it was my own melancholic feelings towards life after a difficult week that drew me into the bored indifference of honeymoon. lana's voice continues to oscillate from the smoky, sultriness of mariyln monroe to a dizzyingly high pitch, and despite her disillusions of the fame and fortune awarded to her as a result of her successful career, there's still a sense of urgency, a desire to perform and to do it well. i feel this in myself, constantly unmotivated while watching other people around me succeed and wishing i could be a part of it. one song i can't stop playing is art deco, with its lyrics that are just a little too close to home. you're so art deco, out on the floor / shining like gunmetal, cold and unsure, goes the chorus, and it feels like a sharp jab in the chest, like she's poking me with her pointed nail, looking right into my soul, getting right to the heart of how i feel. cold and unsure, that's me, with my inability to make a decision and stick to it, the hard exterior i put up to stop myself getting hurt. you put your life out on the line, she scolds later on, and again, you're crazy all the time. i know, i know, but unlike del rey i haven't managed to make peace with it yet.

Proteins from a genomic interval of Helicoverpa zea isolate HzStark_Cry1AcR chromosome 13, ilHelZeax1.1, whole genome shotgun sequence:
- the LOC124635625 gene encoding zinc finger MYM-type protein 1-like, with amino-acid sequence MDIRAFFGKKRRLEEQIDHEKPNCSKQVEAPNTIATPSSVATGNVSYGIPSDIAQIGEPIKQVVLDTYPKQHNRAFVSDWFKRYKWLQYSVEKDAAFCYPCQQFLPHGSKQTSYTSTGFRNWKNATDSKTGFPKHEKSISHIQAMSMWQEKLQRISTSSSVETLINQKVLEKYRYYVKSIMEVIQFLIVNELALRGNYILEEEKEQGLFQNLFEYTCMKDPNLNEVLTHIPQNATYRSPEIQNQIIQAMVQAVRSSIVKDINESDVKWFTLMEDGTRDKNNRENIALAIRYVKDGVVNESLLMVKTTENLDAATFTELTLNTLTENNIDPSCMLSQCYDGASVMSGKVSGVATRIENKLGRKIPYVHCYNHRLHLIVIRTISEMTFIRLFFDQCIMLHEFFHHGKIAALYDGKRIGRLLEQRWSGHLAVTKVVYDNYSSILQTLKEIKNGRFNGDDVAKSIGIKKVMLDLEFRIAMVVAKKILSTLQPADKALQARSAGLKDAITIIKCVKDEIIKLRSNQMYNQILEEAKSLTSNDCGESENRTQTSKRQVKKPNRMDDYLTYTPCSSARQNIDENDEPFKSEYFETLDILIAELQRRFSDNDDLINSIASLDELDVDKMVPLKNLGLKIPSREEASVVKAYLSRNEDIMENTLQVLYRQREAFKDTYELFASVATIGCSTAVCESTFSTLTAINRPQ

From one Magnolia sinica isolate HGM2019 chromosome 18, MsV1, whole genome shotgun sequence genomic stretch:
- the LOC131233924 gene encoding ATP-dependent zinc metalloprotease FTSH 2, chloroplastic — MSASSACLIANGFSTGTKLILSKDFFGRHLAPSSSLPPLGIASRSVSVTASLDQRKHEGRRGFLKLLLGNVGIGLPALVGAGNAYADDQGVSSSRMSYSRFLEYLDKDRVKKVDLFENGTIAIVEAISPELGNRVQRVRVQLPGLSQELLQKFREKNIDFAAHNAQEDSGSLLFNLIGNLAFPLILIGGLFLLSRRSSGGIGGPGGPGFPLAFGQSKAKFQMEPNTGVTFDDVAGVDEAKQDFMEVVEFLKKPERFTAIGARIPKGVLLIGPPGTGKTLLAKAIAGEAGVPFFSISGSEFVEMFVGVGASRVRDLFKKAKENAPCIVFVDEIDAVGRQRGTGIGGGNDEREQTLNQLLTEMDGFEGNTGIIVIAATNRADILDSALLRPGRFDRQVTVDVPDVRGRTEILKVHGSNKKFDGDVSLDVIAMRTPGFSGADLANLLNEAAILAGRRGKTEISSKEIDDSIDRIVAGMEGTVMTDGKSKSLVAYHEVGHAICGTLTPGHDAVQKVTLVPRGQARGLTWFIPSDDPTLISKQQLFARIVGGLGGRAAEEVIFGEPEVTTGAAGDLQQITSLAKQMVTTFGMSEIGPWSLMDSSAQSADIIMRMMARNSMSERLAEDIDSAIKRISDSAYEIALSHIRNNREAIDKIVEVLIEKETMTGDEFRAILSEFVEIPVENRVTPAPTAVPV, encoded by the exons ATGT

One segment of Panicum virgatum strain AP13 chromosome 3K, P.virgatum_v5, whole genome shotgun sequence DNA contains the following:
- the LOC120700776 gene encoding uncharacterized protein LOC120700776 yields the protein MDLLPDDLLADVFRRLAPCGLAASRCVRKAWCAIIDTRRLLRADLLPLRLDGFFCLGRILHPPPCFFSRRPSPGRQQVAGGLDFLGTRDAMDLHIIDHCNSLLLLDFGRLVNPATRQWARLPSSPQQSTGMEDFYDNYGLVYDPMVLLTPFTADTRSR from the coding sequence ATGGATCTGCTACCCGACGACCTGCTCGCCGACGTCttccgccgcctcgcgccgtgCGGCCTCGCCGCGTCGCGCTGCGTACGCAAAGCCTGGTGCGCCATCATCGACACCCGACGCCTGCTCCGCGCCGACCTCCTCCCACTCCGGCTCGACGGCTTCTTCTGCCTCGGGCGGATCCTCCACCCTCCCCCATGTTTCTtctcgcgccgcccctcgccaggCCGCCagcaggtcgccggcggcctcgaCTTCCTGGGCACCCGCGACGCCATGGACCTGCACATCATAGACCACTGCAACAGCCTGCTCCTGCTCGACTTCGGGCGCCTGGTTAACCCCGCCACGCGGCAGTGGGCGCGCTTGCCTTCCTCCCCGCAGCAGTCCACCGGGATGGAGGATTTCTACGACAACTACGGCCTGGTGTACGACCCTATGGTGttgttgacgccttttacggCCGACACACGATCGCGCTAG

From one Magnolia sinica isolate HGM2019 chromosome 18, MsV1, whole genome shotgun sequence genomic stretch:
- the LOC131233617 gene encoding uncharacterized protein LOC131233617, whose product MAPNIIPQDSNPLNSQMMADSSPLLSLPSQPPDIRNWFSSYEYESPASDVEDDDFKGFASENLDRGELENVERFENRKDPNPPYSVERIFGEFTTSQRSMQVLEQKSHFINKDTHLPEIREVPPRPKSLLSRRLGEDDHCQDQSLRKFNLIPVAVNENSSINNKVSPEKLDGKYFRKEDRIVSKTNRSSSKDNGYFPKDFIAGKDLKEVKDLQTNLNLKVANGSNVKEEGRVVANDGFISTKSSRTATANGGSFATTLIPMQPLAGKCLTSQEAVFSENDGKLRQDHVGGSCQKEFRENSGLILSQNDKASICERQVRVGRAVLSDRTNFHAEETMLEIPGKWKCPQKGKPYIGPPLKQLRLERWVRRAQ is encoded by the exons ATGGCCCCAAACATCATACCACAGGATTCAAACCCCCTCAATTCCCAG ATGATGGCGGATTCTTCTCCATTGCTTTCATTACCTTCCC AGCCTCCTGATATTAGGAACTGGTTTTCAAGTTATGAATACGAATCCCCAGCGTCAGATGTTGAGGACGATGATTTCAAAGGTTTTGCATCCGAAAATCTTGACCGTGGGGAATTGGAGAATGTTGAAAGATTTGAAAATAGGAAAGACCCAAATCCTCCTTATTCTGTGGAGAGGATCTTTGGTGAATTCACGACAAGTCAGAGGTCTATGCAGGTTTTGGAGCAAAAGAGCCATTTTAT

her voice reaches ludicrously high octaves by the end of the song as she trills a little party never hurt no-one / we were born to be free, and i think of my best friend and me, of our spontaneous nights out since he's been back from new york, and how my mask slips away when i'm with him. i just hope that one day i can free myself from this need to please and simply be, but for now all i need to do is press play on lana del rey and feel the breeze of the west coast in my hair, no matter where i am.